President Trump doubled the tariffs on Turkish steel and aluminum on Friday, causing the Turkish lira to plunge by 16%. The higher tariffs come amid tensions over American pastor Andrew Brunson, who is detained in Turkey, and Turkish cleric Fethullah Gülen, whom the U.S. has refused to extradite from Pennsylvania despite Turkey's allegations of his ties to the failed July 2016 coup.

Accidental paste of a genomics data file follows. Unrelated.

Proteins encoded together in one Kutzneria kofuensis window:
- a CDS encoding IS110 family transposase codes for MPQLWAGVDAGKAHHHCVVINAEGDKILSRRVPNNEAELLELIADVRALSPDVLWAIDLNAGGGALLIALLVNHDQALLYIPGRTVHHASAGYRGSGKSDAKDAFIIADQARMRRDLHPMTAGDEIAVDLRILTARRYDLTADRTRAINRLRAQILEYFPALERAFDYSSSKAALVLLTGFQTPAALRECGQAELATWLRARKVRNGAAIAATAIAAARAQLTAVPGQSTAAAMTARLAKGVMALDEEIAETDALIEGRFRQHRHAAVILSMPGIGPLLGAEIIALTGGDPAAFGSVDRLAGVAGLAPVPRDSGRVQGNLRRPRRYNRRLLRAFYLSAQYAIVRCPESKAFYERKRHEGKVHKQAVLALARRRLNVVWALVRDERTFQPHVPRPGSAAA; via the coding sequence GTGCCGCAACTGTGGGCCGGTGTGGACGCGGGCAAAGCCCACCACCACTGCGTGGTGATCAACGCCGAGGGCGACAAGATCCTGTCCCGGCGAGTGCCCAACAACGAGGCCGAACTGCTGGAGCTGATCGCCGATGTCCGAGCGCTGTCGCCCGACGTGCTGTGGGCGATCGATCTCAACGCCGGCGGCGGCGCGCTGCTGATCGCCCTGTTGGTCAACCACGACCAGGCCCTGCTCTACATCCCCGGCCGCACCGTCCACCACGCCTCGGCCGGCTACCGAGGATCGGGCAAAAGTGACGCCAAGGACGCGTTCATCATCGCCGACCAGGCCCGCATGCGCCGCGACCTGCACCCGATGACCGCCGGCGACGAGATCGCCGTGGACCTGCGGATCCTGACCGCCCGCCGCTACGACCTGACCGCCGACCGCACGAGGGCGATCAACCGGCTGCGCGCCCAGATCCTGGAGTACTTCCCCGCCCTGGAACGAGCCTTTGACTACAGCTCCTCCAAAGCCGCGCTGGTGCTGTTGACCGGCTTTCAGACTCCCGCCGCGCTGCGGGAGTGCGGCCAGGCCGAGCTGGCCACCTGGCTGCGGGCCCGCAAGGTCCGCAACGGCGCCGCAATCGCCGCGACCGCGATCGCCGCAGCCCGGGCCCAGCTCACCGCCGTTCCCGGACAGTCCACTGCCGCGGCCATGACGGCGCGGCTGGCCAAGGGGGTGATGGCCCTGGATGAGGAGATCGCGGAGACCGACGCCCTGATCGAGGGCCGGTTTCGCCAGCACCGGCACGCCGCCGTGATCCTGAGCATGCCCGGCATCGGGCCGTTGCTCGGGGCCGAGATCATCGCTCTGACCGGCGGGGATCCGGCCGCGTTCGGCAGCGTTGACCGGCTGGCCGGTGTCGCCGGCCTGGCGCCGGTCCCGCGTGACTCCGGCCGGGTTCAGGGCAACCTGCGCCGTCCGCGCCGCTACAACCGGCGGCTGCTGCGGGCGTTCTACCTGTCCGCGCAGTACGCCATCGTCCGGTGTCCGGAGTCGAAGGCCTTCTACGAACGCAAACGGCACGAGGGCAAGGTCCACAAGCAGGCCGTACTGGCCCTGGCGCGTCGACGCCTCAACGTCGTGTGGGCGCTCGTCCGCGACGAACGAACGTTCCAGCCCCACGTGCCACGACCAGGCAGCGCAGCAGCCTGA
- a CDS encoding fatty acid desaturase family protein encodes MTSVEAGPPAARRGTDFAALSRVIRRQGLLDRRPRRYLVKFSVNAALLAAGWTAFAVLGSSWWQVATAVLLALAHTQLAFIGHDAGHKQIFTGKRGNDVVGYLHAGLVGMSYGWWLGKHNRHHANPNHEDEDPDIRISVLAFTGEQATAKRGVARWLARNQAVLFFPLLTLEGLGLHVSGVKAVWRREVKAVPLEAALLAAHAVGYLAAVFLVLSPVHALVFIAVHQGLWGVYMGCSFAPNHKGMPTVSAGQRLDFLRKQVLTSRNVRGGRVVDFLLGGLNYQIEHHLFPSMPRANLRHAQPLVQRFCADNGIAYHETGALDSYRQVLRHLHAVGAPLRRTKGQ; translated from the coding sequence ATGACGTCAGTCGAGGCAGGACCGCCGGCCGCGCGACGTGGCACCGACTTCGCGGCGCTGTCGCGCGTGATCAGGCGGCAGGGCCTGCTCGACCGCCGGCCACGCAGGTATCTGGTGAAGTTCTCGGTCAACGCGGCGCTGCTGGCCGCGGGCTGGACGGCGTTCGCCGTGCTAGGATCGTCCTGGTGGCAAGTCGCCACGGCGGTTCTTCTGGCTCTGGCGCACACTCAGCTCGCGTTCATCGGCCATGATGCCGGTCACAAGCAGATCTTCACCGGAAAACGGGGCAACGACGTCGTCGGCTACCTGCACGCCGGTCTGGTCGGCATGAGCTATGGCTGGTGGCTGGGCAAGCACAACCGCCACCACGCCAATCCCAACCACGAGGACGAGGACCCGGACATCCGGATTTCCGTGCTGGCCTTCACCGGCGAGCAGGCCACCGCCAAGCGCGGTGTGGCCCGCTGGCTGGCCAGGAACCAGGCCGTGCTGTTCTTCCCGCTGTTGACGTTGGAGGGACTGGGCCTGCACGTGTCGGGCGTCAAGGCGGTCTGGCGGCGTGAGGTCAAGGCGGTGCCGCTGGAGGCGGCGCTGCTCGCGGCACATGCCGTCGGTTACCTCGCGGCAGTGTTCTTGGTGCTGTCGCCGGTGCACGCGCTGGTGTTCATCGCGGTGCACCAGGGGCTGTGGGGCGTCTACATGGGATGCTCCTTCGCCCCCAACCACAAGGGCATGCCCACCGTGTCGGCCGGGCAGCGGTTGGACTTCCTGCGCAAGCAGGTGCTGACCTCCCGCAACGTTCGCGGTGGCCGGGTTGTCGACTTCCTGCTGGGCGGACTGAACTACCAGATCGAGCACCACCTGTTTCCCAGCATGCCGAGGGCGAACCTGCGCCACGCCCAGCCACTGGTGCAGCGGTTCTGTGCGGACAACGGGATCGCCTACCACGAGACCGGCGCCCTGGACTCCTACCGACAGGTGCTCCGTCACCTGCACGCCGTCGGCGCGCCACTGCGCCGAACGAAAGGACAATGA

The big picture: While President Trump himself benefits politically from a trade war with allies, it is actually Russia that stands most to gain from a weakened Turkey. Despite the amicable diplomatic and military coordination between President Erdogan and President Putin in Syria, Russia views Turkey as a geopolitical threat in Eurasia. Russia has attempted to use the Astana peace process to keep its Turkish adversary close, and a widening rift between Washington and Ankara will ultimately redound to Putin's benefit.